Clearly I loved this book… I was late for work twice last week (Okay, I make my own schedule, but I was late for when I wanted to start work) because I got lost in the narration of this book, I didn’t want to stop listening.
I liked this story. I liked the characters. The story follows two families: the mothers grew up together, but ended up leading drastically different lives. One of unhappy wealth and privilege, the other stressful, but overall happy in the grips of poverty… not living on the streets poverty, but working hard but still being on the brink poverty.
These two drastically different families come together to share a vacation for one week, when tragedy strikes, and someone dies. The description of the book would have you believe that the novel is about the aftermath of this tragedy and how each member copes, but that’s not really true. 85% of the book is spent on the vacation; the remaining 15% deals with the aftermath. And it doesn’t do it justice.
This novel had such promise. I wanted to know more about the killer. I wanted more on how the families coped after the murder. I wanted to hear their inner dialogue. I wanted to know how they processed through everything, but the author just glides through it so quickly.
I love modern Swedish literature, and I love Fredrik Backman. And he did not disappoint with this novella. This story is heartbreaking and beautiful. It gets to the essence of family, and disappointment, and love, and sacrifice, and legacy.
There’s a simplicity in Backman’s writing; a compactness in conveying emotion without an excess of words. And there is a lot of emotion packed into this short story.
I haven’t returned it to the library, because I think I will read it again before I do.
Are you looking for a deep and artful look at family, trauma, and the power of redemption? This is not the book for you. If you’re looking to be entertained for a few hours over a little mystery, then you’ve come to the right place.
There’s something not quite right on Gull Cove Island, and three estranged cousins are going to figure it out. If you’re like me you’ll have it mostly figured out within a few pages of the cousins’ arrival on the island, and you’ll spend most of the book shaking your head at them not figuring it out. There was one surprise that I didn’t actually see coming, but it happens early on in the story, so you don’t have to stick around forever for it.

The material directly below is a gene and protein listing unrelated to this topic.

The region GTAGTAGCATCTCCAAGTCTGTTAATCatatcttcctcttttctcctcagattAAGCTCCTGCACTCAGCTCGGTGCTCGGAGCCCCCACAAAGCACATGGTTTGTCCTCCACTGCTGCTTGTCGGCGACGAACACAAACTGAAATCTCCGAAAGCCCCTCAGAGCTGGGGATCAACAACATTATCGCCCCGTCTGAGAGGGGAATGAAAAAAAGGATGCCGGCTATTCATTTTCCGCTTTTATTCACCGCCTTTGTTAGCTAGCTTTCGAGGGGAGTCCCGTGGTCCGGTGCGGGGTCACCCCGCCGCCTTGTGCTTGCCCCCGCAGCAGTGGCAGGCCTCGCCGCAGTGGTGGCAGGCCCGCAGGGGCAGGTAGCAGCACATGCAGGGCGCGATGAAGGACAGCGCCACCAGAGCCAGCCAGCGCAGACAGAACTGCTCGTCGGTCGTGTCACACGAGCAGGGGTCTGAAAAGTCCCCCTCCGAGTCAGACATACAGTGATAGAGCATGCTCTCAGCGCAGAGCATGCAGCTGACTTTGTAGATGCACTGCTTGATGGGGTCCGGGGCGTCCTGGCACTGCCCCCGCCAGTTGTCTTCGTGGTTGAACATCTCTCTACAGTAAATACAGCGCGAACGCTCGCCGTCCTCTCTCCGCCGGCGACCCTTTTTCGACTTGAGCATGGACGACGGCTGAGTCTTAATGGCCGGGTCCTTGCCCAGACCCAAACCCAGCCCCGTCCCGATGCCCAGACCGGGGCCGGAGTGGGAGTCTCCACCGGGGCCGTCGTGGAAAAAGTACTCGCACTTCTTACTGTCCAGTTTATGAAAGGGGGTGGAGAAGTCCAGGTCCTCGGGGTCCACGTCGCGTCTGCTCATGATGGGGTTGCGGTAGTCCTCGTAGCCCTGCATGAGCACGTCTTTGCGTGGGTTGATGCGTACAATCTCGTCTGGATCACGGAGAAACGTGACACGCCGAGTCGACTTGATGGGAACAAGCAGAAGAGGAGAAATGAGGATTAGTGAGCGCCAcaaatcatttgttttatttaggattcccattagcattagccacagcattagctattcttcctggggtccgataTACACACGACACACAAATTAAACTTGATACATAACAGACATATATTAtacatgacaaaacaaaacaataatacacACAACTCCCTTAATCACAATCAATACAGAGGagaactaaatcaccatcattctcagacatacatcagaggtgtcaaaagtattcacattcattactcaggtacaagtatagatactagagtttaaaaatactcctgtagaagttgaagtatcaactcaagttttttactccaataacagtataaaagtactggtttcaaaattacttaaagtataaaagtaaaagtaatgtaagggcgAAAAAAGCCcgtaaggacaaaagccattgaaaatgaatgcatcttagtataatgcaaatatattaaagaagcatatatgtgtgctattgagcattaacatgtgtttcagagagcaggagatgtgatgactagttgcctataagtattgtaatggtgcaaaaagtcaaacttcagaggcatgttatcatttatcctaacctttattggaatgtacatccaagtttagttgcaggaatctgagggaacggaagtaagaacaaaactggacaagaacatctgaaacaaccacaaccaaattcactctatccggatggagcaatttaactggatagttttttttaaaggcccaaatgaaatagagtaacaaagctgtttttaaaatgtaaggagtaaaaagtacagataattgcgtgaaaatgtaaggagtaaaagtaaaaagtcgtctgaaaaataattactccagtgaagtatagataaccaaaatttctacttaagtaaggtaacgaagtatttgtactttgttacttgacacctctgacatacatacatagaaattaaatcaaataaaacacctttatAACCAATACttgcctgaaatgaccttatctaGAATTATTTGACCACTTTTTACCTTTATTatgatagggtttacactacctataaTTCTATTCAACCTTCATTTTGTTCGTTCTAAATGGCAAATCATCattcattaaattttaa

The writing is adequate, the characters are only mostly one dimensional, and the “mystery” is not that mysterious. But I wasn’t bored reading it.
Is this my new bar? I wasn’t bored? Where’s a good meme to describe how I’m feeling when I need it?
I really didn’t know what to expect from this book. I don’t read a lot of political books, and it’s been awhile since I’ve been into history books. But I’m attempting to expand my horizons. The title led me to believe it would be more dynamic than it was.
The title of the book really should be 11 Presidents that Screwed Up America, since one chapter, that I thought was supposed to be on Barrack Obama, also included George H. W. Bush, Bill Clinton, and George W. Bush.
But I digress. The author claims that adherence to the Constitution of the United States should be the ultimate metric we use to judge the success of a President. If a President enacts policy (even a truly moral policy) but does so in a way that circumvents the Constitution, then he has harmed the United States as a Republic. Basically, the ends do not justify the means.
So all kinds of Presidents end up on his bad list. This isn’t a Republican vs. Democrat argument. This is a constitutional vs. non-constitutional argument: Andrew Jackson, Abraham Lincoln, Theodore Roosevelt, Harry S. Truman, Franklin D. Roosevelt, Woodrow Wilson, Lyndon B. Johnson, Richard M. Nixon, Barrack Obama (with a shout-out to Clinton, and both Bushes) all, in the authors estimation, trampled on the constitution. It doesn’t matter if they also did good things, they hurt the office of the Presidency by expanding it’s powers beyond what is given in the Constitution.
The book is BORING! I was so bored. But, there was tidbits of interesting information. The author does a good job of explaining exactly what each President did to violate the constitution, and how it laid the groundwork for further abuses by the office of the president. I think it helped me better understand how the founders intended for the three branches of the government to work together.
I’d give it 3.5 out of 5 stars. The writing is adequate. The information is good. The subject matter is so boring.
When I checked this book out at the library, I did not realize that it was a sequel. It can, more or less, stand alone, but there is definite character development that you miss out on by skipping that first installment. All that said, I liked it enough to want to go back and read the first one.
Highbrow literature this is not, but if you like a good melodrama/soap opera-y romp; this is definitely the book for you.
The story is engaging. The writing is sufficient; the dialogue flows well; the characters are lively. There is romance, but thankfully it stops short of being salacious.
So, about the story. The novel follows the story of Rebecca “Bex” and her prince of England husband, “Nick.” The novel starts with Nick and Bex hiding out in Scotland shortly after their wedding. Why are they hiding out? If you had read the first novel you likely would have known why, but you find out later in this novel that they are hiding out from a scandal that broke during their wedding. It follows them through several years as they navigate their roles as royals and as husband and wife.
I’m a sucker for melodrama, so I really enjoyed this book. I look forward to reading the first installment… and if there are ever any more installments, I look forward to those as well.
4/5 stars because I enjoyed it, and I would read additional installments.
I just finished this book like five minutes ago, and I’m still processing. Seriously… what did I just read?